Uncovering The Dangers of PCB Contamination

Posted by on Apr 22, 2016 in PCB Contamination

PCB contamination or exposure can have a devastating effect on a person who suffers from poly-chlorinated biphenyls or (PCB) contamination. According to the website of Williams Kherkher, PCBs were banned by the Environmental Protection Agency in 1979. Exposure to PCB can have an impact on not only the environment but also in the human body. It is used in a wide range of products and industries such as in electrical equipment, surface coatings, inks, adhesives, and others. These substances are incinerated or stored in landfills.

In December 2000, the International Treaty on Persistent Organic Pollutants, drafted by 122 nations, identified PCBs as one of the ‘Dirty Dozen’ chemicals that should be phased out globally. Aside from that, the International Agency for Research on Cancer and the Environmental Protection Agency identified PCBs as a potential human carcinogen. Studies of these substances have revealed increased rates of melanoma, liver cancer, gall bladder cancer, and others.

These substances are man-made and have a uniform structure. They consist of carbon, hydrogen, and chlorine atoms. As they can be easily mixed in various ways, a total of 209 different PCB molecules can be created. PCBs can build up in animals as time goes by as well as in the food chain. These substances breaks down as an indirect effect of sunlight.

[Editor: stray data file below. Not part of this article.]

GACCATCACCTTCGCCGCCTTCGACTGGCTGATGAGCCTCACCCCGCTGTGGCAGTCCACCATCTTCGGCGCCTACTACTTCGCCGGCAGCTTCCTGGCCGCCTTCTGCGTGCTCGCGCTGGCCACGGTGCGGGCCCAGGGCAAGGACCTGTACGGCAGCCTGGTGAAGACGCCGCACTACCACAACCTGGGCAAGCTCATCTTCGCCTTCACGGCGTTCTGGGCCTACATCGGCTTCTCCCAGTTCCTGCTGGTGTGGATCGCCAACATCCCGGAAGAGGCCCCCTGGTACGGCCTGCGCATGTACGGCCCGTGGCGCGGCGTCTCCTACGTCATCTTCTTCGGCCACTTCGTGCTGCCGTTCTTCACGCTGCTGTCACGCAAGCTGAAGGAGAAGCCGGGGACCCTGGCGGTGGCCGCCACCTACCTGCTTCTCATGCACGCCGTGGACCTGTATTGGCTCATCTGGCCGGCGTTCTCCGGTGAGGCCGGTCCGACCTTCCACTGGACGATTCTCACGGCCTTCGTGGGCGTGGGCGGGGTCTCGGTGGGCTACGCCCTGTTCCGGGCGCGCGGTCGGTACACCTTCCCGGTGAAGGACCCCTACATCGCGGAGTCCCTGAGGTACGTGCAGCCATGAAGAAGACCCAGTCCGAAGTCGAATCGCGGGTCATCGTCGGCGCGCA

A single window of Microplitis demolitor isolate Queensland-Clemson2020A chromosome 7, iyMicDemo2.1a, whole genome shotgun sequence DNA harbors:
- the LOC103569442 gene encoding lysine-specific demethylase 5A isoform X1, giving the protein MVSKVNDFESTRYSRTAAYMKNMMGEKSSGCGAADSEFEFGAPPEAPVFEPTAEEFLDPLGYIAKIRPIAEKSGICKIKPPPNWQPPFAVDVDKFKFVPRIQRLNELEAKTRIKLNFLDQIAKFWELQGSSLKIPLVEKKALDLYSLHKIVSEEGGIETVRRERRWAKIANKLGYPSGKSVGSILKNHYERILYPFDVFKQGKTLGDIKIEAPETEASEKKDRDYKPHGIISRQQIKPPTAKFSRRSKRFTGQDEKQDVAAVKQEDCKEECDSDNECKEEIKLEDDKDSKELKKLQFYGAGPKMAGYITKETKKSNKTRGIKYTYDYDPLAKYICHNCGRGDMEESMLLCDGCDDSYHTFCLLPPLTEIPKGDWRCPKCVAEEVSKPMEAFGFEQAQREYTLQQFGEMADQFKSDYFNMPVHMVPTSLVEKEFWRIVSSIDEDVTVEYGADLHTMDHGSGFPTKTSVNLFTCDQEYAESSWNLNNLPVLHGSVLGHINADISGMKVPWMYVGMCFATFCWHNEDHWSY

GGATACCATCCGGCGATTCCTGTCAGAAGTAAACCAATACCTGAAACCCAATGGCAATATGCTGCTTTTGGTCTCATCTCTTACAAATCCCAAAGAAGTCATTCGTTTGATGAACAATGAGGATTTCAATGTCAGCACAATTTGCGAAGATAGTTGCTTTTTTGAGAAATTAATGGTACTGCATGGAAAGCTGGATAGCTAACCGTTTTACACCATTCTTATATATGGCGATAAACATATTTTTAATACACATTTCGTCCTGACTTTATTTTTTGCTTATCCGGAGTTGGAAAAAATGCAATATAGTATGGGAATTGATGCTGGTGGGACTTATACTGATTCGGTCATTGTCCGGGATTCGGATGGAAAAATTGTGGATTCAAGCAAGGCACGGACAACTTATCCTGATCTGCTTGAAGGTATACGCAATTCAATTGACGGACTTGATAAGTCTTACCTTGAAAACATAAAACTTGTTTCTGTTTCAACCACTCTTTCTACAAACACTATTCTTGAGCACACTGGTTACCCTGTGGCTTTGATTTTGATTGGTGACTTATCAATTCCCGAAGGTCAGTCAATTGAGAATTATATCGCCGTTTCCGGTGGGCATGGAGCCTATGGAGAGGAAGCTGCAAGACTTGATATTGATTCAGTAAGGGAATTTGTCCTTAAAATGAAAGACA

How Does PCBs affect human existence?

Humans can be exposed to PCBs in a variety of ways. First of all, they get exposure through consumption of contaminated food particularly meat, fish, and poultry products. In addition, they get low level exposure from the air they breathe not only indoors but also outdoors. When absorbed by the body, PCBs make their way to cell membranes and into the blood vessels and lymphatic systems. The highest percentage of these substances are found in the liver, fatty tissue, brain, and skin.

Unlike water-soluble chemicals, PCBs are not excreted and will accumulate in the body for years. While they can break down into non-toxic substances, it may take several years.

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